Wednesday, October 28, 2009

Visions Of Babies Dancing In My Head

(This is, in an offhanded way, a follow-up to last week’s post on marriage)

Yes, it’s weird, I’ll admit it.

I find myself thinking about pregnancy and babies often. I even find myself standing at the mirror, staring at my flat stomach, and wishing that it wasn’t.

I know there’s a lot of shit in my life that I need to get together before I let someone in, let alone someone that has to grow and be nourished inside of my body for nine months.

Maybe the obsession stems from the general feeling that there is something missing in my life. But I know this is one thing that I can’t do until I’m good and ready, or at least until my body can handle reasonably well being off of all of the meds I’m currently on that are not safe for a fetus.

Then there’s the question of whether I can get pregnant at all, or if I could do so safely. I’ve never discussed this with my rheum. Sure, I’m in my “childbearing years,” but it’s not as if I have anyone in my life steady enough that I would want to have a child with. To me, these are questions that you raise when you’re ready to “put a ring on it.” And yet I find myself thinking about them, anyway, in the absence of a man, let alone a ring, or a promise of forever.

I guess there’s also the feeling of time ticking down. Like I don’t know how many “good” years I have left. It’s my own summation that I will probably need a hip replacement before I’m 35. And my fear of time, or the absence of it, could be completely unfounded. But the fear is there, in the back of my mind.

I haven’t mentioned this feeling to many people, not even to my good friends, not even the married ones. Because I don’t think they’d really understand. When it comes down to it, they should be able to have children whenever they want. But for me, it’s going to be a cold, calculated, planned event. I can imagine that if I asked a fortune teller who had a crystal ball, the response would be, “The future is cloudy, it isn’t clear.” And maybe in reality, that’s true for everyone. But it feels especially true for me.

And I have to wonder, can a body gone haywire handle the miracle that is life at all? Is my body capable of supporting another human being, if it isn’t always capable of supporting me? These are questions that I will someday actually have to face.

It would be nice to ask them now and have someone who shares the desire to have the answers to them, too. But on the other hand, they could change everything, for better or for worse. And I truly don’t know what the answers will be.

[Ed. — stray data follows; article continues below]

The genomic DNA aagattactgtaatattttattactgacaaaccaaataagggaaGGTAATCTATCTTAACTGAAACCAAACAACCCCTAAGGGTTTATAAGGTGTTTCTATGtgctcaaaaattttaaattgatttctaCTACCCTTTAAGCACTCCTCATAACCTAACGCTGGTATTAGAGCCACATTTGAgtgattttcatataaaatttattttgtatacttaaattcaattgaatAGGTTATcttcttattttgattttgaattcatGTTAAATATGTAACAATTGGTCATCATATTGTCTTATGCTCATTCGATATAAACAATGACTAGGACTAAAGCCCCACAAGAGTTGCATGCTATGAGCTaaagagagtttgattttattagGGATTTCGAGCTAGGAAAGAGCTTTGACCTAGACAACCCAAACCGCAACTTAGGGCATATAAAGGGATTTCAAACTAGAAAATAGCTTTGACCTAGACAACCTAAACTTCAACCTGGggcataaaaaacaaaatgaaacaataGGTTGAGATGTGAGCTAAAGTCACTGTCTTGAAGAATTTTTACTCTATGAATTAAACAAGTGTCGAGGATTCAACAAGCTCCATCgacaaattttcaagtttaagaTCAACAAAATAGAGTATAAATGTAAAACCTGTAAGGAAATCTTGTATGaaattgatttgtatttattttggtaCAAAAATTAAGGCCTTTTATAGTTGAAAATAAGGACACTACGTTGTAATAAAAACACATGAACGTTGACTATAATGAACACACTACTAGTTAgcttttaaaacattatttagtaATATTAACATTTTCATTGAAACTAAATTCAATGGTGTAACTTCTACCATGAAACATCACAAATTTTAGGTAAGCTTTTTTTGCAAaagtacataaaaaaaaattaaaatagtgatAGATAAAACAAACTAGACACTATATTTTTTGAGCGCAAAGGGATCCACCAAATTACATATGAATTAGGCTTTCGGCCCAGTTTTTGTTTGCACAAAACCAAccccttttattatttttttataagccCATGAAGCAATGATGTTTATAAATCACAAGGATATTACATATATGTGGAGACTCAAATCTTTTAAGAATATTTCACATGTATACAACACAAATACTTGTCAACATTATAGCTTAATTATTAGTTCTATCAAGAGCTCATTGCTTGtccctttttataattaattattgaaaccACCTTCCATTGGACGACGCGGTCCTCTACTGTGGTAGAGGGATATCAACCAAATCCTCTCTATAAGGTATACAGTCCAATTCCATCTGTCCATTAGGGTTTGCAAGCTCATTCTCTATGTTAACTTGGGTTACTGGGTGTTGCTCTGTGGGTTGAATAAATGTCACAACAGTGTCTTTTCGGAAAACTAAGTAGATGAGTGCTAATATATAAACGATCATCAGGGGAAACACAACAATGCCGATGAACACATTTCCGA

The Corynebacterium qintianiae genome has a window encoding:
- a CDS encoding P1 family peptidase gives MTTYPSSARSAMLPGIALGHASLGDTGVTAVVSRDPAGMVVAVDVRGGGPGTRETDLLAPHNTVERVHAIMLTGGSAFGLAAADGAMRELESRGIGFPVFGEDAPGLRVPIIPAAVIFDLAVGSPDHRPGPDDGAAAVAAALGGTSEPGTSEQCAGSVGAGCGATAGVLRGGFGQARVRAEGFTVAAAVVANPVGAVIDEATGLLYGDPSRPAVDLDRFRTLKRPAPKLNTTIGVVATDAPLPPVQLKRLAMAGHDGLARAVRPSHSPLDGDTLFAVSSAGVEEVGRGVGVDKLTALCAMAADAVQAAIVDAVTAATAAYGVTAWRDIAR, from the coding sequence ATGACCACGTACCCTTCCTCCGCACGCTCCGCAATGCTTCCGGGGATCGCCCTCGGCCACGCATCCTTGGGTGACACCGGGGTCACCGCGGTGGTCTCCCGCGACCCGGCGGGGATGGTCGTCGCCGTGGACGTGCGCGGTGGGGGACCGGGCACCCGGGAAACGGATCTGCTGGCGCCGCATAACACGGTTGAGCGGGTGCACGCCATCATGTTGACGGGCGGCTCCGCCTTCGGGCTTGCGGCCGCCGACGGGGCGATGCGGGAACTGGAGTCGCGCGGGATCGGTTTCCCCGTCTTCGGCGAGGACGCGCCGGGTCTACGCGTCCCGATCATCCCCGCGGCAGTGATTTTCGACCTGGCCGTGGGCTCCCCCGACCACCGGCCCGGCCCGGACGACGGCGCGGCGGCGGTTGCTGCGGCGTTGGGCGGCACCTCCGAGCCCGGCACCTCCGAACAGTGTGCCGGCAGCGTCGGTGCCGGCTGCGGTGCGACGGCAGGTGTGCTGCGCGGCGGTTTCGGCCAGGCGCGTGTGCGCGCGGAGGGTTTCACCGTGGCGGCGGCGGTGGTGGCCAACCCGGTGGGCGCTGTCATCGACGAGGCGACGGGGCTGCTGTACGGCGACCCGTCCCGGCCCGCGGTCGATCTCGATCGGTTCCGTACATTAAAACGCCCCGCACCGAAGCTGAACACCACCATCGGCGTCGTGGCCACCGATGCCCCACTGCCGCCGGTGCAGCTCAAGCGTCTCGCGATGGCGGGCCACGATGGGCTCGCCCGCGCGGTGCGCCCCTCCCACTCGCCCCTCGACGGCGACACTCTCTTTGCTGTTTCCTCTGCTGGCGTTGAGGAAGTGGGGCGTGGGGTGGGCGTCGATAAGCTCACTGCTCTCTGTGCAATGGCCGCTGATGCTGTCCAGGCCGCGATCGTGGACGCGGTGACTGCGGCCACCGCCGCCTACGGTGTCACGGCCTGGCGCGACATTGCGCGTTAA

As someone who was severely premature when I was born, and who is still on the small side, I would venture to guess that I’d be a high risk case in the absence of lupus and rheumatoid arthritis, adding insult to injury.

As I say, these questions and ideas aren’t well formulated. I haven’t really done any research into this, as none of this is happening tomorrow. But the thought of having a baby swims inside my head, begging for primacy.

I even find myself having cravings. Anything salty or sweet that comes from a package and is completely unnatural. I feel like my body is nesting (or at least bulking up for the winter?). But maybe it’s just my hormones talking, trying to prepare me for the next stage of my life. Trying to gear me up for the time when there is someone in my life who wants to be with me forever and settle down and have children. Maybe my body is preparing now because of the long haul that it knows is awaiting it; preparing for what most likely will be a one shot deal to get it right.

Maybe I’m hoping for something to look forward to…someday…maybe…

Friday, October 23, 2009

The Things We Do For Health Insurance…Er…I Mean…Love

“[…] A compromise would surely help the situation
Agree to disagree but disagree to part
When after all it’s just a compromise
Of the things we do for love, the things we do for love
The things we do for love […]”

- “The Things We Do For Love,” 10cc

Once upon a time, there was a girl who believed in love, and marriage, and the fairy tale wedding, and the happy ending. But then she got lupus and rheumatoid arthritis, and realized that she had to be realistic about things…And while love might conquer all, health insurance conquers more…

Last year, I saw a story on CNN where a man that had a severe tumor in his neck married one of his female friends so that he could get on her health insurance in order to get treatment, because he didn’t have any and couldn’t afford it otherwise. Quite honestly, at the time, I guffawed. I thought, wow, that’s really sad.

But I never thought that could be me…

And it wasn’t until I read a recent post from Duncan Cross that I actually considered the idea.

(Although there was a point this summer when the school let my insurance lapse that this thought briefly came to mind…)

I’ve been dealing with a lot lately and have been contemplating taking a leave of absence from my PhD program. Currently, the major roadblock is health insurance. If I leave the program, I won’t have any.

I’m 24, but my parents don’t have health insurance (so I can’t take advantage of any of the loopholes in that sense). And even if I qualify for Cobra, it will certainly end up costing me more than I would make in four months working at a job given that I have a bachelor’s degree in English and sociology. And oh yeah, don’t forget about my pesky pre-existing conditions that got me into this whole mess in the first place…

It’s frustrating because I don’t want the reason that I stay locked into a situation I’m unhappy in to be solely because of insurance. But welcome to America in 2009. That seems to be the way it goes these days…